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:: Friday, NOV. 6 - Thursday, NOV. 12 ::


Jacques Rivette's OUT 1: NOLI ME TANGERE (French Revival)
Gene Siskel Film Center - Check Venue website for showtimes

My first awareness of this 12-hour beast, which lived only in my imagination for 11 years, was through stills of Jean-Pierre Léaud in front of a chalkboard, and Bulle Ogier looking in a never-ending wall of mirrors. It was something that kept popping up in books. I could never find a copy and I had vague ideas about what it actually was. I avoided most descriptions of its "plot." I'd rather dream about it until it was materialized in front of me. Unlike most filmmakers of the "French New Wave," the films of Jacques Rivette existed mostly in obscurity. You could find a VHS copy of CELINE AND JULIE GO BOATING, and maybe a few DVDS of his later work, but the majority of his films before the 1990's was, and still is, extremely hard to come by (unless you're internet savvy). Rivette first unleashed OUT 1: NOLI ME TANGERE on the public in 1971, just three years after the events of May '68 had come and gone, leaving their fragile memories worn across every face, hallway, and locked door. Films like Godard's MASCULIN/FEMININ, Eustache's THE MOTHER AND THE WHORE, and Garrel's L'ENFANT SECRET, were a few films that arrived at places deemed unattainable, convincing one of all those perceived "hidden qualities" that cinema uses to allow us a few glances behind the veil of real experience; films that could render ideas, images, and sounds in ways all too personal to seem born of reality. With OUT 1, this cinematic mystery/intrigue reached its zenith. The plot involves two experimental theater groups working on productions by Aeschylus; one is doing Seven Against Thebes, the other, Prometheus Bound. These groups will prepare their productions through various exercises, pulling the most personal feelings of reality out through the mechanics of presenting a false reality, all the while discussing personal ambitions, relationships, and art. Meanwhile, we will watch Jean-Pierre Léaud waking up in dreams, arriving at numbers and clues through books by Honoré de Balzac and Lewis Carroll, wandering Paris with his atonal harmonica wails, and the conviction he is about to uncover a conspiracy hidden within the day-to-day goings-on in Paris. You'll see Juliet Berto assuming the role of a thief straight out of a film by Louis Feuillade, fleecing various men around the city (including Cahiers du Cinema founder, Jacques Doniol-Valcroze) and possibly stumbling upon the same discoveries as Léaud. Eric Rohmer is also going to try and help explain the "keys" of the film to you. It'll take awhile (no shit) for these characters to convene, and even longer for the film to arrive at its conclusions, but eventually, groups will dissipate, forming smaller groups, as a few truths rise to the surface. Hoping for a conventionally satisfying payoff is a waste of time, but so is assuming this is a mere work of pretentious buffoonery, whose creator brandishes its great length like a jam-band playing at a crappy music festival. Its staggering runtime may be there to trick you, but not like a gimmick would; the "trick" in this film is the trick on which all of cinema is based. It will return your filmic expectations to zero, detoxifying any "accumulated errors." Filmmaker Claire Denis has described viewing this film on the big screen as something close to "an acid experience." (1971, 729 min, DCP Digital; New Restoration) JD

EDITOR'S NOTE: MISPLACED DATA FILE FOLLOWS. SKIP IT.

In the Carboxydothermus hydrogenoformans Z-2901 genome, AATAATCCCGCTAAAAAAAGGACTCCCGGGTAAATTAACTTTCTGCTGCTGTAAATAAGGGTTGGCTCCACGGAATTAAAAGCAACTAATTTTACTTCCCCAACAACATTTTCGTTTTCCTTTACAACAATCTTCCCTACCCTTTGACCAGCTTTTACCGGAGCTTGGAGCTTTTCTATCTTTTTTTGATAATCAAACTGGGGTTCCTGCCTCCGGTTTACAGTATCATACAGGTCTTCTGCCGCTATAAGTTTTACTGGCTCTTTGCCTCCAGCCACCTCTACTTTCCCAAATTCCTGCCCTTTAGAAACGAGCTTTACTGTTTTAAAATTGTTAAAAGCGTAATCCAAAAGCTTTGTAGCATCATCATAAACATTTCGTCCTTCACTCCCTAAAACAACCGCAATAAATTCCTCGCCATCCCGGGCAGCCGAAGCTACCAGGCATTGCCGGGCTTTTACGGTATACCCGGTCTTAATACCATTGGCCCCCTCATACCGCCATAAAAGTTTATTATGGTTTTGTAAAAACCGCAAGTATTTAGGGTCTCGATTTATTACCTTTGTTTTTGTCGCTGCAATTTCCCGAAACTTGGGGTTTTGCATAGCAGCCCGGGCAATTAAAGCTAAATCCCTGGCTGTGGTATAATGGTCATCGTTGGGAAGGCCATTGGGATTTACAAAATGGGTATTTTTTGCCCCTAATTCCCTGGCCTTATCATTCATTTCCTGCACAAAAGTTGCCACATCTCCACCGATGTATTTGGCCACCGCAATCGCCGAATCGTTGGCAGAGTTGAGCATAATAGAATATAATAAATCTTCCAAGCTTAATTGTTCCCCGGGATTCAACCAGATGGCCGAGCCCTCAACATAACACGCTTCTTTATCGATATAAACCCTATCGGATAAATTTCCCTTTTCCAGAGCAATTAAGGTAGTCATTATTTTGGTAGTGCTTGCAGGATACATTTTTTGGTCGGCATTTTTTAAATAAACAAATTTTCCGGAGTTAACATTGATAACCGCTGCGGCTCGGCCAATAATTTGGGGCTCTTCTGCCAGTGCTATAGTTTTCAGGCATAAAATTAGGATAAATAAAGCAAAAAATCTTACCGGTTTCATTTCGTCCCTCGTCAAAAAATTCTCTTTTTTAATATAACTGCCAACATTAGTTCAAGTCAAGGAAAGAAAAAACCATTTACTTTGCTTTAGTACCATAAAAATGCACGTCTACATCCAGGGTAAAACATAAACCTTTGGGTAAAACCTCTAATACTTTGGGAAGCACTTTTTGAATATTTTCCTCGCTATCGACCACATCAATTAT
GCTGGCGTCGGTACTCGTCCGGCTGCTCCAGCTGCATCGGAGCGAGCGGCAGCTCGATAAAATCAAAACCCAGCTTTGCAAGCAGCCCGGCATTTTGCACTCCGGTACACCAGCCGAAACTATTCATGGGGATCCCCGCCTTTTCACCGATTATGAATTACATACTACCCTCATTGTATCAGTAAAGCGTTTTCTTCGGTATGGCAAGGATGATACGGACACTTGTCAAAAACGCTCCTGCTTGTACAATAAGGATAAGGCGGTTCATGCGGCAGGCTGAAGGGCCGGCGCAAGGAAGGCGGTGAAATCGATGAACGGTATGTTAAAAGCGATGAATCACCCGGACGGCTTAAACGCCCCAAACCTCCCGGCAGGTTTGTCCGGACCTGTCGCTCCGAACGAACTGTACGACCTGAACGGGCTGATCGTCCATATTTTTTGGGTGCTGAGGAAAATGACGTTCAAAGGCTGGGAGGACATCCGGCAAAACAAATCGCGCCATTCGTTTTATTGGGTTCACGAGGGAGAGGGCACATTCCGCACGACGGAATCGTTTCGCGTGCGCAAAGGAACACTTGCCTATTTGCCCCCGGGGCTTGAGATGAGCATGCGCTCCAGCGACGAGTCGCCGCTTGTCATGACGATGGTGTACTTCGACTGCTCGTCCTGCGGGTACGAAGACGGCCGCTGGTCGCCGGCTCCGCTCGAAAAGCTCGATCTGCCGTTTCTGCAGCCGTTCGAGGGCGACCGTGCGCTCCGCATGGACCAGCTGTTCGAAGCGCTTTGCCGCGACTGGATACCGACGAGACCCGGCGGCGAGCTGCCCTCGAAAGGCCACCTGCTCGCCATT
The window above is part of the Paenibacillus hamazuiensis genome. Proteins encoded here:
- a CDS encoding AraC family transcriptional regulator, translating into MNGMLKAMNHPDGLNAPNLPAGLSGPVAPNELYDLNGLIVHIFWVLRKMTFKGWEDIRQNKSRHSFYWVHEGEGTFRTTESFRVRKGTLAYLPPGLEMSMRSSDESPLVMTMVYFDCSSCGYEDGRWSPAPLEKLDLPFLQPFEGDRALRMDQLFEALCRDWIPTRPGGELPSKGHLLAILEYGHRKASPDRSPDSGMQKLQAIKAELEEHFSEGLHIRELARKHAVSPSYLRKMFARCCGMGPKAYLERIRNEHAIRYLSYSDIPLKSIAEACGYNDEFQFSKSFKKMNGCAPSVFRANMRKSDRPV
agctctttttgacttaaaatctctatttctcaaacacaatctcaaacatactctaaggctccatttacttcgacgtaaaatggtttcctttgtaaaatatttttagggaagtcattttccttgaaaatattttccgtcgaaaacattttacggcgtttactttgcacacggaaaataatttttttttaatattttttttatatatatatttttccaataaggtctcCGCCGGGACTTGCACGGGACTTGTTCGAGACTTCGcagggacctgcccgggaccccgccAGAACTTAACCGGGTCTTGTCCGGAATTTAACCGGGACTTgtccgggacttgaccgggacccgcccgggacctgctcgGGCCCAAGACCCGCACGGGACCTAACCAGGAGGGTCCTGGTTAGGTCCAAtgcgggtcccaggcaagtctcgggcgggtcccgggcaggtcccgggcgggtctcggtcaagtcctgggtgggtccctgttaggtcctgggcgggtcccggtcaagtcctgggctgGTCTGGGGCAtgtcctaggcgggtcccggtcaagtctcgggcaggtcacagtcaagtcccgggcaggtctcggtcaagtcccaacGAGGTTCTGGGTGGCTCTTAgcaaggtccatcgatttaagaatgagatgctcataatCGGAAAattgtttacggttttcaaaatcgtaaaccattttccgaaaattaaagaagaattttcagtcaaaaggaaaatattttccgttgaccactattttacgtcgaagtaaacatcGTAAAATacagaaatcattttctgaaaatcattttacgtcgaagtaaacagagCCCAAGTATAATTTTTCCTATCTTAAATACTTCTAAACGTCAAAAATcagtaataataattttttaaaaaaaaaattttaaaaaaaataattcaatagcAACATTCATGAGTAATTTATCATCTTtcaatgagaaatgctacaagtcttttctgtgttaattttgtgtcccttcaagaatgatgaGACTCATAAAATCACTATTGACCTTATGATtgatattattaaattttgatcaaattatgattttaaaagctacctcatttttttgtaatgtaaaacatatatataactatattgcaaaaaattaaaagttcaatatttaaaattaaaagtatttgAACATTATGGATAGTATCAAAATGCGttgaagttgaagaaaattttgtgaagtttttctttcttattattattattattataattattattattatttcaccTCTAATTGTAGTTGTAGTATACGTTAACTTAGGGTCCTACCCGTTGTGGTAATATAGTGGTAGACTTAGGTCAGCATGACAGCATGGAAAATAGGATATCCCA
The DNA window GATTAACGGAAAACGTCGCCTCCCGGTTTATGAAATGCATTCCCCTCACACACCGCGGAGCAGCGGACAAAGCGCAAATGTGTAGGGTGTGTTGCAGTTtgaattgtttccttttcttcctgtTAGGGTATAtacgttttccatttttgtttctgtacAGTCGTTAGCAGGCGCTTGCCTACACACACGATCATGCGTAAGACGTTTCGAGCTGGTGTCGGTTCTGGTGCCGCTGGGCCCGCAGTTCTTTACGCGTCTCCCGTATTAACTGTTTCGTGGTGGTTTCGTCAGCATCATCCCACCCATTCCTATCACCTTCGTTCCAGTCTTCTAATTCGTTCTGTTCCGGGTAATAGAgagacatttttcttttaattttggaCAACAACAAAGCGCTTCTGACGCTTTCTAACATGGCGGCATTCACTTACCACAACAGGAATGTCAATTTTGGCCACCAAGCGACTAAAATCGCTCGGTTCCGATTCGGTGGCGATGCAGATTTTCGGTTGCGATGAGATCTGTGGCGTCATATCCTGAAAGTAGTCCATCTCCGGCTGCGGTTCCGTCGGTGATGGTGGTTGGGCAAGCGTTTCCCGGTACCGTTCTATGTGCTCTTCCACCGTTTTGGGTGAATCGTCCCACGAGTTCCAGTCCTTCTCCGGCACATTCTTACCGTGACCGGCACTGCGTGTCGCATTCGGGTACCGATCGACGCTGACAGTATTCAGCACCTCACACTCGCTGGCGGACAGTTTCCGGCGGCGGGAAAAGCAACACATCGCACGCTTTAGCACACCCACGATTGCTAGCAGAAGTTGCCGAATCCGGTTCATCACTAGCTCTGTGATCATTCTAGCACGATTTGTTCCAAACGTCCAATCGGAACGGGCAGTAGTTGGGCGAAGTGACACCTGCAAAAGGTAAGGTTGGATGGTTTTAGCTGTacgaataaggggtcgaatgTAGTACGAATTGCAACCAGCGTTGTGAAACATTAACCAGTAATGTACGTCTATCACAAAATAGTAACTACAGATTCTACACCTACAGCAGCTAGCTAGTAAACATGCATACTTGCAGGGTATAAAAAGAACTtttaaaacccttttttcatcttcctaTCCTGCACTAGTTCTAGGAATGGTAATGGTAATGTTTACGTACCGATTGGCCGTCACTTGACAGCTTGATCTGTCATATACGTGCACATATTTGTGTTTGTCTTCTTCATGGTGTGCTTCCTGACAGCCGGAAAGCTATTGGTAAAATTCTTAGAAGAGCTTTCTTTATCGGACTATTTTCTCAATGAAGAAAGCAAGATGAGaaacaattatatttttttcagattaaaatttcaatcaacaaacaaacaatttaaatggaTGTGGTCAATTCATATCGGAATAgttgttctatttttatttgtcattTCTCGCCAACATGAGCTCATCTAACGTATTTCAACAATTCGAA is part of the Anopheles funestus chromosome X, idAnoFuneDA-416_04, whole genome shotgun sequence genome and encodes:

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Ingmar Bergman's THROUGH A GLASS DARKLY (Swedish Revival)
Doc Films (University of Chicago) - Wednesday, 7 and 9pm